Advertisers are preparing for a post cookie internet. As an alternative, the rise of the data clean room is sweeping the advertising world as brands and major digital media companies look for ways to keep targeting consumers after the death of cookies. In recent months companies like Disney, NBCUniversal and Walgreens have touted clean rooms as new features within their growing online ad businesses.

Clean rooms are a way for a brand, equipped with troves of data on consumers, to sift through, organise and analyse that data without leaking or revealing personally identifiable information. The data clean room started entering the advertising lexicon in 2017, when Google opened its Ads Data Hub. Most other “walled gardens,” including Facebook and Amazon, also have data hubs. 

Most recently, Google has slowly been opening up to more clean room providers, including InfoSum, Habu and LiveRamp, which have services for publishers and advertisers that transact in online ads through Google’s Display and Video 360 demand side platform. And last week, Google made a core data product—called PAIR—widely available through those partners.

PAIR stands for “Publisher Advertiser Identity Reconciliation” and it’s a new way for marketers and publishers to match audiences for targeted ads while securing customer data in the clean room tech from Habu, InfoSum and LiveRamp. Google has its own clean room known as Google Ads Data Hub, which marketers and publishers also use to reconcile data sets for targeting and measuring ads online.  

With the deprecation of cookies in web browsers, which Apple already retired and soon Google will follow, major marketers are looking for new ways to collect their own data and use it for advertising. Brands are building first-party data sets, rather than relying on third-party cookies, to conduct targeted ad campaigns. The clean rooms are places where publishers—the sellers of ad space—and the brands can sync up audience data. Google’s PAIR was developed as one type of identity solution that could be used by advertisers using Display and Video 360.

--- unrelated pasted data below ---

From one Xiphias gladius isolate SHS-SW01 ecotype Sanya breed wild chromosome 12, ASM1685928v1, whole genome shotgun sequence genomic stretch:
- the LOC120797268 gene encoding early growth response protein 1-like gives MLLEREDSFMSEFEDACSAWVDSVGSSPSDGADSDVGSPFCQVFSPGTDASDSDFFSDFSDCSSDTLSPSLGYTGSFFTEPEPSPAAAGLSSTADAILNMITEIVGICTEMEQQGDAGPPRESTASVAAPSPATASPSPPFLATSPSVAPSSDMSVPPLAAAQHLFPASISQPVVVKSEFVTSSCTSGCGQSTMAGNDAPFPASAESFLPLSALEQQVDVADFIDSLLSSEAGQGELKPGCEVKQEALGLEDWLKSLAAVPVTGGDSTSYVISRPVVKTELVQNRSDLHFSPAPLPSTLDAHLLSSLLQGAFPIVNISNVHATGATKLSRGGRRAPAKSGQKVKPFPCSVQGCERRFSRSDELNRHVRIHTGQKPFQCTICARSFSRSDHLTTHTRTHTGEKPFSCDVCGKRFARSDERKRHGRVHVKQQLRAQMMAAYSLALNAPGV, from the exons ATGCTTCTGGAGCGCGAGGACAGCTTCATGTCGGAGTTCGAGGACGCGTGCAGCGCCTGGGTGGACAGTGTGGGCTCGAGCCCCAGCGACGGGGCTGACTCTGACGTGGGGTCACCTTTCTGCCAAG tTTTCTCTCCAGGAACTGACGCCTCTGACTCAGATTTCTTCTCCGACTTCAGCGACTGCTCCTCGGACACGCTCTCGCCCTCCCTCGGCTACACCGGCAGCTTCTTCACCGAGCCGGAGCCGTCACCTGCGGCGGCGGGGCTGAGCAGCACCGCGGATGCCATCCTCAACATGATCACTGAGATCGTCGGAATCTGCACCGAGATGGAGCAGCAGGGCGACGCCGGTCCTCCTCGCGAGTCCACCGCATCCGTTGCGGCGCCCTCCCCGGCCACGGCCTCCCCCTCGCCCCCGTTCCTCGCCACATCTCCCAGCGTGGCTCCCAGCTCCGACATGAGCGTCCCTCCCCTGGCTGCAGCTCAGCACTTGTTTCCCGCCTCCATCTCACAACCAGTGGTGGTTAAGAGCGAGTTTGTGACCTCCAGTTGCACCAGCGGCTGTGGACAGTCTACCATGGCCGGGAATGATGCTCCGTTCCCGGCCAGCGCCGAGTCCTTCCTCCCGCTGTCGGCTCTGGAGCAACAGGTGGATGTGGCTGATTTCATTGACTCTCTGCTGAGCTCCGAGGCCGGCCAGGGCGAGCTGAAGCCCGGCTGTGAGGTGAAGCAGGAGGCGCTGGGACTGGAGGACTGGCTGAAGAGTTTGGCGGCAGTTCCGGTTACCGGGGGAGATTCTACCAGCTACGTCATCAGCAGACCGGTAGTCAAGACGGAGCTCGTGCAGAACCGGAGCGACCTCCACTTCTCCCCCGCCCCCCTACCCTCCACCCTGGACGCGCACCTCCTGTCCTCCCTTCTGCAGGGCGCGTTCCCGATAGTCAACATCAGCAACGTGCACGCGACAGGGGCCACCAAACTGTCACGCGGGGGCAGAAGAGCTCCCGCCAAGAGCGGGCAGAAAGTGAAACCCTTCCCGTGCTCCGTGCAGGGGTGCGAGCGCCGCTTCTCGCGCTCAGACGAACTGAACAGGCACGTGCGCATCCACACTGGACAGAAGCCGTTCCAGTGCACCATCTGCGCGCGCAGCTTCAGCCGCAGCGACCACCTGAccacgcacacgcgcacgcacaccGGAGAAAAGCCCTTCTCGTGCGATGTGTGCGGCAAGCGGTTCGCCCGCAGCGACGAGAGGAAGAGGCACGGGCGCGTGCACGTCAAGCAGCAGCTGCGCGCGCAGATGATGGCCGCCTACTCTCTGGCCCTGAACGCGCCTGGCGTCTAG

PAIR is for publishers and advertisers “to provide personalised experiences to the customers they each have a trusted first-party relationship with,” according to Dan Taylor, VP of Global Ads at Google.

It must be noted that the work Google is doing with products such as PAIR is separate from the work that Google’s Chrome team is doing to prepare to sunset third-party cookies in the browser in 2024. That work is being done through a separate track called Privacy Sandbox.

As for its competitors, Microsoft and Amazon have both made strides to incorporate marketing clouds into their ad tech ecosystems, and they work with many of the same clean room partners. The entire industry is still developing protocols and standards through working with trade groups such as IAB, so that brands and publishers can come up with secure ways to put consumer data to use.

When it comes to the cons, there are concerns that reliance on strictly first-party data could limit the availability of ad impressions on the open web. Right now, Google’s PAIR works within each clean room provider’s domain, preventing, say, a publisher on Habu from syncing customers with an advertiser that uses InfoSum. The hope is that data clean rooms can achieve more cross-connections.

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